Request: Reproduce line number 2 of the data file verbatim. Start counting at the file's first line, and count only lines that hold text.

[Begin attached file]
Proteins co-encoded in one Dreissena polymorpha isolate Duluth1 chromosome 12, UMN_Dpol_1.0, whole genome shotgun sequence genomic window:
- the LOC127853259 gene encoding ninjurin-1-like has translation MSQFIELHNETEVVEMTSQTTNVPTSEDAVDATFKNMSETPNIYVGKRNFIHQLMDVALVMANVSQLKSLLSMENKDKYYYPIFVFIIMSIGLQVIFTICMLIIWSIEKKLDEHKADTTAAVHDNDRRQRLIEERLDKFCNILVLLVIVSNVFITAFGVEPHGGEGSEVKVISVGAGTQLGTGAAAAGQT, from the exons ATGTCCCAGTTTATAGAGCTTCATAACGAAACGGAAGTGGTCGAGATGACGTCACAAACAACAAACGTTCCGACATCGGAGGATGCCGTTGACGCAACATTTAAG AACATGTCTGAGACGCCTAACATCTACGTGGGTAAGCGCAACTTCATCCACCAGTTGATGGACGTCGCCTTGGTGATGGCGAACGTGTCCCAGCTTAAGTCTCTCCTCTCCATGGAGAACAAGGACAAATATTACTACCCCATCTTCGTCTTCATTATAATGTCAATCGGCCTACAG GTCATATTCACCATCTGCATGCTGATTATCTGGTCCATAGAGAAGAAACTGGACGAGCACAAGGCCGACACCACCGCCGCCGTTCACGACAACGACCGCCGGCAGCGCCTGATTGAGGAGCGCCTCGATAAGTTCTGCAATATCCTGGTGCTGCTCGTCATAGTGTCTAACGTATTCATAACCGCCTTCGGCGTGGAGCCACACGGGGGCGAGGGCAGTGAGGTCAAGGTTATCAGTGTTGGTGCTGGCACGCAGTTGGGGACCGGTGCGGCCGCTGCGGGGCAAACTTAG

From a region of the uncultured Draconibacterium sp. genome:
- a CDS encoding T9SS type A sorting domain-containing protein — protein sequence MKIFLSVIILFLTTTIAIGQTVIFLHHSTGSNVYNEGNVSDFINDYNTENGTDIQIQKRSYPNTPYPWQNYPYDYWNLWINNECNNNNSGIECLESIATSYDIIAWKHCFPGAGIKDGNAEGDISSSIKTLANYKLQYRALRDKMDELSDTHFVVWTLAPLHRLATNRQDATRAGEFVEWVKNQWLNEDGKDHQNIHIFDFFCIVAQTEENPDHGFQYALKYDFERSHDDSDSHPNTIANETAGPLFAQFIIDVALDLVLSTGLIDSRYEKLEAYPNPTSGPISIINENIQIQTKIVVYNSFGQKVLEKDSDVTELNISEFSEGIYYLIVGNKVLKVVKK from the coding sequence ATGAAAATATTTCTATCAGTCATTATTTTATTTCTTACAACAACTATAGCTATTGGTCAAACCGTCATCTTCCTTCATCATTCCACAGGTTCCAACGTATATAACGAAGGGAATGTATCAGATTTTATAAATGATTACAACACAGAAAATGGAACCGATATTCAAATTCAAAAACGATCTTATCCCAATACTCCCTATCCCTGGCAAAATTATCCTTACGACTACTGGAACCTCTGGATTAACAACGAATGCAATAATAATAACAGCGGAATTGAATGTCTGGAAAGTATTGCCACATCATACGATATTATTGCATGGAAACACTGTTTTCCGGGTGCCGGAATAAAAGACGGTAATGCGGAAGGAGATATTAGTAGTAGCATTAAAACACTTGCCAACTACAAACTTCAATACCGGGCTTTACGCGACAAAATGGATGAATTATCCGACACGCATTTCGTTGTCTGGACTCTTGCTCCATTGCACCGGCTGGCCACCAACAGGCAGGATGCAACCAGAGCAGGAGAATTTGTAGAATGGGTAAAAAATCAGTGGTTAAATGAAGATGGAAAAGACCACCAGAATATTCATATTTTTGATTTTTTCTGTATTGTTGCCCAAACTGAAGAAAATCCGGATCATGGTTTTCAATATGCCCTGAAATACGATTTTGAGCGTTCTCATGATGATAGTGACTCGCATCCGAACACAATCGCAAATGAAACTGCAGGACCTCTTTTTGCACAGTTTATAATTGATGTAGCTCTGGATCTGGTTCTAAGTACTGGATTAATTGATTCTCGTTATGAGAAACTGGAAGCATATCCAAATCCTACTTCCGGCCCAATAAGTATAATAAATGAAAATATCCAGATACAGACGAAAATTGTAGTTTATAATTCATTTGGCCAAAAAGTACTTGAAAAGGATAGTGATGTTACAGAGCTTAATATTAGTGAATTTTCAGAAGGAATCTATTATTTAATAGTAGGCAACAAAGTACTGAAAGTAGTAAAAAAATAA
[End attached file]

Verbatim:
- the LOC127853259 gene encoding ninjurin-1-like has translation MSQFIELHNETEVVEMTSQTTNVPTSEDAVDATFKNMSETPNIYVGKRNFIHQLMDVALVMANVSQLKSLLSMENKDKYYYPIFVFIIMSIGLQVIFTICMLIIWSIEKKLDEHKADTTAAVHDNDRRQRLIEERLDKFCNILVLLVIVSNVFITAFGVEPHGGEGSEVKVISVGAGTQLGTGAAAAGQT, from the exons ATGTCCCAGTTTATAGAGCTTCATAACGAAACGGAAGTGGTCGAGATGACGTCACAAACAACAAACGTTCCGACATCGGAGGATGCCGTTGACGCAACATTTAAG AACATGTCTGAGACGCCTAACATCTACGTGGGTAAGCGCAACTTCATCCACCAGTTGATGGACGTCGCCTTGGTGATGGCGAACGTGTCCCAGCTTAAGTCTCTCCTCTCCATGGAGAACAAGGACAAATATTACTACCCCATCTTCGTCTTCATTATAATGTCAATCGGCCTACAG GTCATATTCACCATCTGCATGCTGATTATCTGGTCCATAGAGAAGAAACTGGACGAGCACAAGGCCGACACCACCGCCGCCGTTCACGACAACGACCGCCGGCAGCGCCTGATTGAGGAGCGCCTCGATAAGTTCTGCAATATCCTGGTGCTGCTCGTCATAGTGTCTAACGTATTCATAACCGCCTTCGGCGTGGAGCCACACGGGGGCGAGGGCAGTGAGGTCAAGGTTATCAGTGTTGGTGCTGGCACGCAGTTGGGGACCGGTGCGGCCGCTGCGGGGCAAACTTAG